Florida regulators on Oct. 26 unanimously approved NextEra Energy Inc. subsidiary Florida Power & Light Co.'s settlement agreement expected to phase in new rates beginning in 2022 and support an expansion of solar generation.
The stipulation agreement is expected to shape rates through 2025 and will keep typical Florida Power & Light, or FPL, residential customer bills below the national average through the end of 2025. The settlement will also support the "largest solar build-out" in the U.S., the company said.
The settlement agreement reduces FPL's original revenue increase request, submitted to regulators in March (Docket 20210015-EI), from $1.1 billion to $692 million in 2022 and from $605 million to $560 million in 2023, regulators said Oct. 26 during the hearing. The company's proposed return on equity midpoint was reduced from 11.5% to 10.6%.
The regulators' decision also unifies the rates of FPL and NextEra's other Florida utility, Gulf Power Co., through a transition rider/credit that will phase out at the end of 2026.
"There are a lot of things in it that I like, there are some things in it that I don't like," Florida Public Service Commission Chairman Gary Clark said during the Oct. 26 hearing. "The fact that it establishes ... a predictability of the rates going forward for the next five years is certainly a plus."
Clark expressed some concern about residential ratepayers "subsidizing" the company's SolarTogether community solar program and its electric vehicle program.
"But at the same time, I see where we are going in this state," Clark added. "I see where the demand is moving to, and I certainly understand the need for that."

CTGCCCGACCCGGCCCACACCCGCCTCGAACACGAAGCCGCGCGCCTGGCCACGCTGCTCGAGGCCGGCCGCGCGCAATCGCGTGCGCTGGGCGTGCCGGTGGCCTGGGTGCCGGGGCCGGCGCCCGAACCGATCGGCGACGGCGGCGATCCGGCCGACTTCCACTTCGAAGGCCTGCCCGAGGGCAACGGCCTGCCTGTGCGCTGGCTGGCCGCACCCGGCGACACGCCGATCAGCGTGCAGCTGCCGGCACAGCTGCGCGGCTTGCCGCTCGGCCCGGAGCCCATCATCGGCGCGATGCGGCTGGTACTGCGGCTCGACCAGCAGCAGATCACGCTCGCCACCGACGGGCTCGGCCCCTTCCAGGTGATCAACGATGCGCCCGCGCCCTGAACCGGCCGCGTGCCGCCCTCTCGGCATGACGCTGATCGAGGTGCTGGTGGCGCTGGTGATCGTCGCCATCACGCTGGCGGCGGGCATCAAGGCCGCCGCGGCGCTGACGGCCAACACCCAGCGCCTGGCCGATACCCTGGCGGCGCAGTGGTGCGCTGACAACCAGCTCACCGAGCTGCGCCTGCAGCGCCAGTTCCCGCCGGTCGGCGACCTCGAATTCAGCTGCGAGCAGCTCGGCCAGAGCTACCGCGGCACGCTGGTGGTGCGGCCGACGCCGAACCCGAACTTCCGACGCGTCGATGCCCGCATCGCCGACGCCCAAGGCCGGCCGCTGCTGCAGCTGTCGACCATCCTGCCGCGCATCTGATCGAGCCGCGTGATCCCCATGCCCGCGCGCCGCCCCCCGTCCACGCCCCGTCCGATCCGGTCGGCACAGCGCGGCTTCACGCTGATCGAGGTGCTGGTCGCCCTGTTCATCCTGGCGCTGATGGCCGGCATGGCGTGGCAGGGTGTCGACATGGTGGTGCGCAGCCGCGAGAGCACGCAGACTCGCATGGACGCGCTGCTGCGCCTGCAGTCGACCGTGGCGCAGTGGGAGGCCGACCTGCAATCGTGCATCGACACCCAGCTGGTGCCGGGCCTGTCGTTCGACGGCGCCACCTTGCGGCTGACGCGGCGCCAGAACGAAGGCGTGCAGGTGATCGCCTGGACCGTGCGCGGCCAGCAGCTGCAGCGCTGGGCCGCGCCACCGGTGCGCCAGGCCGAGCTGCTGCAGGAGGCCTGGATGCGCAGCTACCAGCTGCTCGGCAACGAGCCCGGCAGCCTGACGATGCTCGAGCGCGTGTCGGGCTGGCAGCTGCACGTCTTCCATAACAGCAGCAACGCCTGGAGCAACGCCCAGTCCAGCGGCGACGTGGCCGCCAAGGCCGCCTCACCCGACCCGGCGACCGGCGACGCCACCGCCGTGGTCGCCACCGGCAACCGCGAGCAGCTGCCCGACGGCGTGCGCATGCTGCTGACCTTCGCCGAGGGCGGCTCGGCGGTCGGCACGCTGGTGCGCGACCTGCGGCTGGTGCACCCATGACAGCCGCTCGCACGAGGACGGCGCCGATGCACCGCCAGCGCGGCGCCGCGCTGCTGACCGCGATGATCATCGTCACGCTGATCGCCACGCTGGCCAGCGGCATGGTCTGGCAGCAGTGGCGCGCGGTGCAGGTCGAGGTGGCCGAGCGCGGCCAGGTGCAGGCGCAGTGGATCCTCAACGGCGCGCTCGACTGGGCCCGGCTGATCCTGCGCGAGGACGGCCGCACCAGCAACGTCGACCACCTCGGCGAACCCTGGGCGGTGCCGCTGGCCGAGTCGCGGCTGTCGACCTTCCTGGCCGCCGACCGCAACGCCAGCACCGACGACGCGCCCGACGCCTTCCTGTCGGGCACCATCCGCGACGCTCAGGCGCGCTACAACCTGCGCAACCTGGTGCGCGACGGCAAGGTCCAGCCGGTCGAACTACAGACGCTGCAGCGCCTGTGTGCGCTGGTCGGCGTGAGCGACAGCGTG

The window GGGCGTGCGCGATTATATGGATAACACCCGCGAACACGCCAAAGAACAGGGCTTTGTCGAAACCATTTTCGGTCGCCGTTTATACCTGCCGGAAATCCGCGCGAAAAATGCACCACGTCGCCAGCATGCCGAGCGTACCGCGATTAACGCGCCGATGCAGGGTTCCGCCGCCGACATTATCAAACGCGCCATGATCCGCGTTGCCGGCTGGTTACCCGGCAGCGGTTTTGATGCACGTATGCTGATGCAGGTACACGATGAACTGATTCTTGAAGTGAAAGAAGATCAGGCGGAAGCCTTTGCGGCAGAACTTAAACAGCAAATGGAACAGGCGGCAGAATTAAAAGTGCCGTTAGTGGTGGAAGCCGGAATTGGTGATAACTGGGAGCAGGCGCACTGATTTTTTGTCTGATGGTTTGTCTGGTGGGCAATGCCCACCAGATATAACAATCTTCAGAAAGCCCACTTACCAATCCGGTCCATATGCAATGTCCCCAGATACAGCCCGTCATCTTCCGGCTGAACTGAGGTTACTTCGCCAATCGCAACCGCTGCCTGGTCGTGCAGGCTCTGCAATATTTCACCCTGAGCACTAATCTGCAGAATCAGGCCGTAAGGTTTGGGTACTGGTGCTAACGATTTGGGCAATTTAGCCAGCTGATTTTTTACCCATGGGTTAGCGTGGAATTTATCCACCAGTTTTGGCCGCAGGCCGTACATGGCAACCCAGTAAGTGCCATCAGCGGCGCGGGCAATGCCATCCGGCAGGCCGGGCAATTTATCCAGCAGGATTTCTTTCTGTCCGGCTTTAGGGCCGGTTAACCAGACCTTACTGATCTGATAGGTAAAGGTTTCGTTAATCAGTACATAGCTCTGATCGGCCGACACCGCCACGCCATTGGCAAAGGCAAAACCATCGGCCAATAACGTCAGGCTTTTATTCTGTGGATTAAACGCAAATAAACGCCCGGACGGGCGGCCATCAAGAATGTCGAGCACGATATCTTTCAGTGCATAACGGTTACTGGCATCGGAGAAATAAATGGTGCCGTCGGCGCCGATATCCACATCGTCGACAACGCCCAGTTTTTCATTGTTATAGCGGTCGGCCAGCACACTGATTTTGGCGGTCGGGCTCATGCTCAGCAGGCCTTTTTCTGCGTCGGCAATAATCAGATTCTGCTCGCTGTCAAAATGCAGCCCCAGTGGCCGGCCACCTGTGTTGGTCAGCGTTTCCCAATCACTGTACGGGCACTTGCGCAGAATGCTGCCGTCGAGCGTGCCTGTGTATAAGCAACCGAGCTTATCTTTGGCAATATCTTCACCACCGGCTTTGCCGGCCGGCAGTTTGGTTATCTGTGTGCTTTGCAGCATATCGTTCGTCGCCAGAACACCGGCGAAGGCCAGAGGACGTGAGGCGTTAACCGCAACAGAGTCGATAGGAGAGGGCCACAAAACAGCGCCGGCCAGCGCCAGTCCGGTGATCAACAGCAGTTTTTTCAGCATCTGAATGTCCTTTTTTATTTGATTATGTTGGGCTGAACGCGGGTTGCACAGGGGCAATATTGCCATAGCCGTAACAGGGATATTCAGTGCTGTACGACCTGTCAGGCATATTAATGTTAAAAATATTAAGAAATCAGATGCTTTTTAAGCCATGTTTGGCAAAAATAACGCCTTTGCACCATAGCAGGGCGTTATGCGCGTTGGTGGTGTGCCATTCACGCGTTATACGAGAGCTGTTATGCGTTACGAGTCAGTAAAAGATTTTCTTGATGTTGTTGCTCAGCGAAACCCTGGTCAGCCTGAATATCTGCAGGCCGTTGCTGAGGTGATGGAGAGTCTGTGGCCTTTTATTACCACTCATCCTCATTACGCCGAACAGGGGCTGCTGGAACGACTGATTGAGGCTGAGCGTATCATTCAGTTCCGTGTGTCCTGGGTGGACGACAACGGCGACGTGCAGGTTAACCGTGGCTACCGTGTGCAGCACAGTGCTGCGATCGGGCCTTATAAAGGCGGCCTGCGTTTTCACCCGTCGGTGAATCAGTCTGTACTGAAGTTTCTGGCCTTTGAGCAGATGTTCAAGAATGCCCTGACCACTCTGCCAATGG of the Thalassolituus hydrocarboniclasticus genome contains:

FPL, which serves more than 5.6 million customer accounts in Florida, said Oct. 26 that the impact on the average residential customer's bill would be modest, with an average annual increase of 2.8% over the 2021-2025 period.
The settlement agreement supports FPL's "30-by-30" plan to install 30 million solar panels in Florida by 2030, which "remains ahead of schedule and under budget," the company said Oct. 26. The PSC said the agreement includes installation of 3,576 MW of solar by 2025. The agreement would also support a second phase of the SolarTogether program.
Also, the settlement agreement supports the company's green hydrogen pilot project in Okeechobee County, Fla., as well as the 409-MW/900-MWh FPL Manatee Solar Energy Center (Parrish Facility) in Parrish, Fla. In June, FPL announced that it installed the first battery components at the site, which the company touts as the "largest solar-powered battery storage facility in the world."
The settlement also includes supporting the closure of Unit 4 at the coal-fired Scherer plant in Monroe County, Ga. FPL owns a roughly 76% interest in the unit. Also, the settlement promotes an expansion of electric vehicle infrastructure in the company's service area, with required annual reports on information gained through the process.
"Florida is a rapidly growing state on the front lines of climate change and our customers deserve bold, decisive, long-term actions as we continue building a more resilient and sustainable energy future all of us can depend on," FPL President and CEO Eric Silagy said in a statement Oct. 26.